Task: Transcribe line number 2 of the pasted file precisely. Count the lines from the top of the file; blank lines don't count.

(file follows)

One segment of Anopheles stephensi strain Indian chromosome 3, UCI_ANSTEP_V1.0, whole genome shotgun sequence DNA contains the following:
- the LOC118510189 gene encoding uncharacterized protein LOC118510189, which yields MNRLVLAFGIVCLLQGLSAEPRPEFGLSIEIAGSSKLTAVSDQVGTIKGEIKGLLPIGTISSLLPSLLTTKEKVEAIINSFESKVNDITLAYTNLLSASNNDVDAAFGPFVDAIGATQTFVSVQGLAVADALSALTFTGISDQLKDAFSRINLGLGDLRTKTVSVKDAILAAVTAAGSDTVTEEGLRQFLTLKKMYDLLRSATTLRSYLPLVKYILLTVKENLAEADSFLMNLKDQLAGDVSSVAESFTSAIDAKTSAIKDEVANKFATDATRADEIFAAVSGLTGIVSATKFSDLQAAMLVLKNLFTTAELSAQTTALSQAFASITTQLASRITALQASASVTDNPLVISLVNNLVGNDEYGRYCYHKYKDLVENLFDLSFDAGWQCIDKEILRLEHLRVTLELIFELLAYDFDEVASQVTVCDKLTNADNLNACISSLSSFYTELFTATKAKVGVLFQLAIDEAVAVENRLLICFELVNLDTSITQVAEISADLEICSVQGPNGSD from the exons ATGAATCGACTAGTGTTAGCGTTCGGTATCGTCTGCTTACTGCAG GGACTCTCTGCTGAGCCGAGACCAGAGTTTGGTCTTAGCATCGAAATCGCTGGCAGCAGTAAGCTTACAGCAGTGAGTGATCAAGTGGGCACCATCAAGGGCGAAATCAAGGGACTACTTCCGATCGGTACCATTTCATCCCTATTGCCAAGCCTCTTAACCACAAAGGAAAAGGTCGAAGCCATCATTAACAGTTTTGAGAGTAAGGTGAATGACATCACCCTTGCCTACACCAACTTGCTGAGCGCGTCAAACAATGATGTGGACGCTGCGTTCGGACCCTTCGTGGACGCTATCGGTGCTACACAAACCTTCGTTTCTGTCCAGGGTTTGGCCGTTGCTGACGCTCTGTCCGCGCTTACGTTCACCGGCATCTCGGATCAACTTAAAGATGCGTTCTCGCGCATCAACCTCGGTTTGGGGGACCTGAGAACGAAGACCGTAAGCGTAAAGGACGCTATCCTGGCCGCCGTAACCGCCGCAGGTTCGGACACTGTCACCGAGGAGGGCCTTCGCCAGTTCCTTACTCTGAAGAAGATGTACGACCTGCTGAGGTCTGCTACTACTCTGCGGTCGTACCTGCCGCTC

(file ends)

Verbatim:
- the LOC118510189 gene encoding uncharacterized protein LOC118510189, which yields MNRLVLAFGIVCLLQGLSAEPRPEFGLSIEIAGSSKLTAVSDQVGTIKGEIKGLLPIGTISSLLPSLLTTKEKVEAIINSFESKVNDITLAYTNLLSASNNDVDAAFGPFVDAIGATQTFVSVQGLAVADALSALTFTGISDQLKDAFSRINLGLGDLRTKTVSVKDAILAAVTAAGSDTVTEEGLRQFLTLKKMYDLLRSATTLRSYLPLVKYILLTVKENLAEADSFLMNLKDQLAGDVSSVAESFTSAIDAKTSAIKDEVANKFATDATRADEIFAAVSGLTGIVSATKFSDLQAAMLVLKNLFTTAELSAQTTALSQAFASITTQLASRITALQASASVTDNPLVISLVNNLVGNDEYGRYCYHKYKDLVENLFDLSFDAGWQCIDKEILRLEHLRVTLELIFELLAYDFDEVASQVTVCDKLTNADNLNACISSLSSFYTELFTATKAKVGVLFQLAIDEAVAVENRLLICFELVNLDTSITQVAEISADLEICSVQGPNGSD from the exons ATGAATCGACTAGTGTTAGCGTTCGGTATCGTCTGCTTACTGCAG GGACTCTCTGCTGAGCCGAGACCAGAGTTTGGTCTTAGCATCGAAATCGCTGGCAGCAGTAAGCTTACAGCAGTGAGTGATCAAGTGGGCACCATCAAGGGCGAAATCAAGGGACTACTTCCGATCGGTACCATTTCATCCCTATTGCCAAGCCTCTTAACCACAAAGGAAAAGGTCGAAGCCATCATTAACAGTTTTGAGAGTAAGGTGAATGACATCACCCTTGCCTACACCAACTTGCTGAGCGCGTCAAACAATGATGTGGACGCTGCGTTCGGACCCTTCGTGGACGCTATCGGTGCTACACAAACCTTCGTTTCTGTCCAGGGTTTGGCCGTTGCTGACGCTCTGTCCGCGCTTACGTTCACCGGCATCTCGGATCAACTTAAAGATGCGTTCTCGCGCATCAACCTCGGTTTGGGGGACCTGAGAACGAAGACCGTAAGCGTAAAGGACGCTATCCTGGCCGCCGTAACCGCCGCAGGTTCGGACACTGTCACCGAGGAGGGCCTTCGCCAGTTCCTTACTCTGAAGAAGATGTACGACCTGCTGAGGTCTGCTACTACTCTGCGGTCGTACCTGCCGCTC